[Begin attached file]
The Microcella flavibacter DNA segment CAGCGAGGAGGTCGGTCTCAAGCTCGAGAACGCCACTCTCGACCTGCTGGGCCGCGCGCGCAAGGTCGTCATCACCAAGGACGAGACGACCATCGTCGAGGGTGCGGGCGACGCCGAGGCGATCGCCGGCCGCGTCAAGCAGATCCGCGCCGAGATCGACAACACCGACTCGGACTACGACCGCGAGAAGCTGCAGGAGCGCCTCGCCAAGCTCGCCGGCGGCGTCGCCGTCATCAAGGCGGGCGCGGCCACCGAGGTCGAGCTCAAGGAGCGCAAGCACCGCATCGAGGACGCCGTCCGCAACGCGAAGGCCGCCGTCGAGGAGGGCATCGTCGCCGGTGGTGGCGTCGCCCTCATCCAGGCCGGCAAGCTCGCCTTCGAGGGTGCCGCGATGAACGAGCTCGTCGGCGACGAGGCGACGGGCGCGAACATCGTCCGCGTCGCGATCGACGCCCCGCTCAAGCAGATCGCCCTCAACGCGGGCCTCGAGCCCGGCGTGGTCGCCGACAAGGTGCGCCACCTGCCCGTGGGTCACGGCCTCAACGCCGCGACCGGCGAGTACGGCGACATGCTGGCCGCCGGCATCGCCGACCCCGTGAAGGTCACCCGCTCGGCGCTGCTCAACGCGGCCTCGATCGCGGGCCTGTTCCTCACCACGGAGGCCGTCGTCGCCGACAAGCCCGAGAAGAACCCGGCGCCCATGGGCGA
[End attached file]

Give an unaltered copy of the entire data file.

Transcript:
The Microcella flavibacter DNA segment CAGCGAGGAGGTCGGTCTCAAGCTCGAGAACGCCACTCTCGACCTGCTGGGCCGCGCGCGCAAGGTCGTCATCACCAAGGACGAGACGACCATCGTCGAGGGTGCGGGCGACGCCGAGGCGATCGCCGGCCGCGTCAAGCAGATCCGCGCCGAGATCGACAACACCGACTCGGACTACGACCGCGAGAAGCTGCAGGAGCGCCTCGCCAAGCTCGCCGGCGGCGTCGCCGTCATCAAGGCGGGCGCGGCCACCGAGGTCGAGCTCAAGGAGCGCAAGCACCGCATCGAGGACGCCGTCCGCAACGCGAAGGCCGCCGTCGAGGAGGGCATCGTCGCCGGTGGTGGCGTCGCCCTCATCCAGGCCGGCAAGCTCGCCTTCGAGGGTGCCGCGATGAACGAGCTCGTCGGCGACGAGGCGACGGGCGCGAACATCGTCCGCGTCGCGATCGACGCCCCGCTCAAGCAGATCGCCCTCAACGCGGGCCTCGAGCCCGGCGTGGTCGCCGACAAGGTGCGCCACCTGCCCGTGGGTCACGGCCTCAACGCCGCGACCGGCGAGTACGGCGACATGCTGGCCGCCGGCATCGCCGACCCCGTGAAGGTCACCCGCTCGGCGCTGCTCAACGCGGCCTCGATCGCGGGCCTGTTCCTCACCACGGAGGCCGTCGTCGCCGACAAGCCCGAGAAGAACCCGGCGCCCATGGGCGA